(Precisely when many of its citizens are losing faith.)
If it doesn't reform soon, far right parties will gather strength, just as in the USA where bad faith government by supposedly left-of-centre parties set things up for El Trumpo,  now what will we do to regain broken trust? Or now that the consumer economy here has shrunk along with the middle class, what do our high level operatives want to substitute it with?
All we see is more predator capitalism on the menu as far as I can see, the lobbying in Brussels is rivalling that of Washington in its pernicious influence and no matter what Draghi does, GOP growth remains unsustainably low.
Europe is still a fantastic place to live, (compared to anywhere else especially), I am still a believer in the noble postwar aims of the EU. Even if it flopped the good it did in giving 2 generations the opportunities to spread their wings and learn to know their neighbours better has been a great boon and a good taste of what is possible.

It's the neoliberal brain rot wot's doing her in, opening the door to racism and civil strife. Why can't they see that in the lofty towers of Europower?

Or don't they want to?

'The history of public debt is full of irony. It rarely follows our ideas of order and justice.' Thomas Piketty

by melo (melometa4(at)gmail.com) on Fri Nov 24th, 2017 at 05:16:20 PM EST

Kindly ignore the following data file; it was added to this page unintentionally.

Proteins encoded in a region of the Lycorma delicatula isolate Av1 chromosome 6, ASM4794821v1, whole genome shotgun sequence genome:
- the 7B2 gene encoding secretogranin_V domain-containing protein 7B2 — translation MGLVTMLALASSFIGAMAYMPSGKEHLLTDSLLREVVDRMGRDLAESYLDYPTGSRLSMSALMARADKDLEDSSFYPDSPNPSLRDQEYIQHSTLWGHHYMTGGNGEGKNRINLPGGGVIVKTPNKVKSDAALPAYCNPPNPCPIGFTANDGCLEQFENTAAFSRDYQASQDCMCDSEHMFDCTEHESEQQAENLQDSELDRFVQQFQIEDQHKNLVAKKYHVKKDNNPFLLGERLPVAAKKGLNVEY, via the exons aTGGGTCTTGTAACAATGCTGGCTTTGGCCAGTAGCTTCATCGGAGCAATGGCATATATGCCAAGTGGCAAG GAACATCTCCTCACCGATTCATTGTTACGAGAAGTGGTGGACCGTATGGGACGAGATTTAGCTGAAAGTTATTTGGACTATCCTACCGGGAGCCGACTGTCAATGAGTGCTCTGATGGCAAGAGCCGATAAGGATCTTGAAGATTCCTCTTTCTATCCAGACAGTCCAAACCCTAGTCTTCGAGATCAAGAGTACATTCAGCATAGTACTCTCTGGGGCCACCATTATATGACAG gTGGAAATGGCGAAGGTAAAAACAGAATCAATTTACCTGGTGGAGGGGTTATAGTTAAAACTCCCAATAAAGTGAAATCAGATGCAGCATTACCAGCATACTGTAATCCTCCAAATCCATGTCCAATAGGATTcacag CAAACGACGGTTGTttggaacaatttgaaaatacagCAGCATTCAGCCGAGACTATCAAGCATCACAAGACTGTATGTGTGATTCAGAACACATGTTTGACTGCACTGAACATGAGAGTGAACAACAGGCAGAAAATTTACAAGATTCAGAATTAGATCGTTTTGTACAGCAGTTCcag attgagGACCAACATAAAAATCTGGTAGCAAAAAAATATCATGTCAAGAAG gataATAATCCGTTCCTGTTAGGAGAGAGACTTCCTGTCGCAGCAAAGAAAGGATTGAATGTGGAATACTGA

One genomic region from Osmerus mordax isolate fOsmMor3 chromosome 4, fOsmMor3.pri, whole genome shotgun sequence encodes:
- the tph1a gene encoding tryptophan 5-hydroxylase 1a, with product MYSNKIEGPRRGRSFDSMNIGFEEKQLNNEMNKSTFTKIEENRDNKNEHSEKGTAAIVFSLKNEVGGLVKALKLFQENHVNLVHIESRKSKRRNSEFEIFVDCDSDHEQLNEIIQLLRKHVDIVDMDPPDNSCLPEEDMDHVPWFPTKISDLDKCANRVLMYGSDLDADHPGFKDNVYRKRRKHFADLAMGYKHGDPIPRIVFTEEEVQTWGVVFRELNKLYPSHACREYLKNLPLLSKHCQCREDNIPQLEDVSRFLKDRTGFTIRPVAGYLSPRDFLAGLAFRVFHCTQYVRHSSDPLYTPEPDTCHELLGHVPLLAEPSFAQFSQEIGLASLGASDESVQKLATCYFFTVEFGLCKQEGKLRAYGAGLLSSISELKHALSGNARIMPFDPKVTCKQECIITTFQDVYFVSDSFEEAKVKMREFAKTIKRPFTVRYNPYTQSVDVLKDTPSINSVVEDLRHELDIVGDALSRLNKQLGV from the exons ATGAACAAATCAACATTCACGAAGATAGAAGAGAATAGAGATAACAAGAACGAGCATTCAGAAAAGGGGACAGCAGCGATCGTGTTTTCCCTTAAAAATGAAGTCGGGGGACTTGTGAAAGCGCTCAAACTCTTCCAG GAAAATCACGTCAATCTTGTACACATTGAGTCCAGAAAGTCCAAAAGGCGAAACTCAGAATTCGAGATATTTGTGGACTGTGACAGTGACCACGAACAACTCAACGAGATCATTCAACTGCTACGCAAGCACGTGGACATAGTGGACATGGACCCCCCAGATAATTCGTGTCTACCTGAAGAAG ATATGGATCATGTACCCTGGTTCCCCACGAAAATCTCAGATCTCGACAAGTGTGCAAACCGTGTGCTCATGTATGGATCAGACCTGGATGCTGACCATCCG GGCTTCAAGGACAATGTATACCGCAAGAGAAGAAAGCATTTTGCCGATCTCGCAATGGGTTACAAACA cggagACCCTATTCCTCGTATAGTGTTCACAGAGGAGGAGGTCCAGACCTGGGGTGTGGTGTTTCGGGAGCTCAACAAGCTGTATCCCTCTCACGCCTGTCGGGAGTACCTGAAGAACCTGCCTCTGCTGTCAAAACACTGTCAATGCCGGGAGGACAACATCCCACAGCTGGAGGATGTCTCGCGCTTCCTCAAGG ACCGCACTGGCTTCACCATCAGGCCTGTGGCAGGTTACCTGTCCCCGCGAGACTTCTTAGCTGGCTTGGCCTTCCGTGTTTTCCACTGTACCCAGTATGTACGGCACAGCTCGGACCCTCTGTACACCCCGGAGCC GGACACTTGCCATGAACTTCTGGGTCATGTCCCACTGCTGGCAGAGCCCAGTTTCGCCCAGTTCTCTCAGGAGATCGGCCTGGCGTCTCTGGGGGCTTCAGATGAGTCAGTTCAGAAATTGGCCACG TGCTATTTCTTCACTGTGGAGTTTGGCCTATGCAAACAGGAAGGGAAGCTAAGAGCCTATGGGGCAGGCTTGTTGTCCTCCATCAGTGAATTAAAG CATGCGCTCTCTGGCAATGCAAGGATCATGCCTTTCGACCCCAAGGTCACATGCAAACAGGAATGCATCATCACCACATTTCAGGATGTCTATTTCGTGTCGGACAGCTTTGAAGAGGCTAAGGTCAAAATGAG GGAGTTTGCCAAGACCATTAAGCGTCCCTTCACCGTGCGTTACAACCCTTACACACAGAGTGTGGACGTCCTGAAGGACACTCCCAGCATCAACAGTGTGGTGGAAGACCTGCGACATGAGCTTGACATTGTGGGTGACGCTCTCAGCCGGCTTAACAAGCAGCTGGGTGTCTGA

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GOP (sic) growth remains unsustainably low

Is it time to define (g)? That is a tall order, melo. Western civilization depends on maintenance of and service to the proposition, every one can profit from his or her as well as others' property and industry; P > R - C produces income equality; and bounds of surplus value  are infinite.

Remind me, when did the "post-war aims" of US or EU governments ever specify successful indoctrination of industrial policy which encouraged their constituencies to abandon those premises of a life well-lived.

Diversity is the key to economic and political evolution.

by Cat on Fri Nov 24th, 2017 at 07:44:09 PM EST
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Remind me, when did the "post-war aims" of US or EU governments ever specify successful indoctrination of industrial policy which encouraged their constituencies to abandon those premises of a life well-lived.

Round the twelfth of never, Cat.


'The history of public debt is full of irony. It rarely follows our ideas of order and justice.' Thomas Piketty

by melo (melometa4(at)gmail.com) on Sat Nov 25th, 2017 at 01:46:43 AM EST
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Don't overlook the role of NATO and expansion eastward ...

NATO's New Order: The Alliance After the Cold War

Invoking Article V after 9/11 and a new mission for NATO in Afghanistan, later in Iraq, Libya and Syria.

General Dwight D. Eisenhower said at the time of NATO's creation in 1949: "If NATO is still needed in ten years, it will have failed in its mission."

Global Warming - distance between America and Europe is steadily increasing.

by Oui on Sat Nov 25th, 2017 at 02:58:42 AM EST
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Thanks for making that very good point, Oui. It's definitely emblematic, should have been top of my gripe list.

'The history of public debt is full of irony. It rarely follows our ideas of order and justice.' Thomas Piketty
by melo (melometa4(at)gmail.com) on Sun Nov 26th, 2017 at 06:25:40 PM EST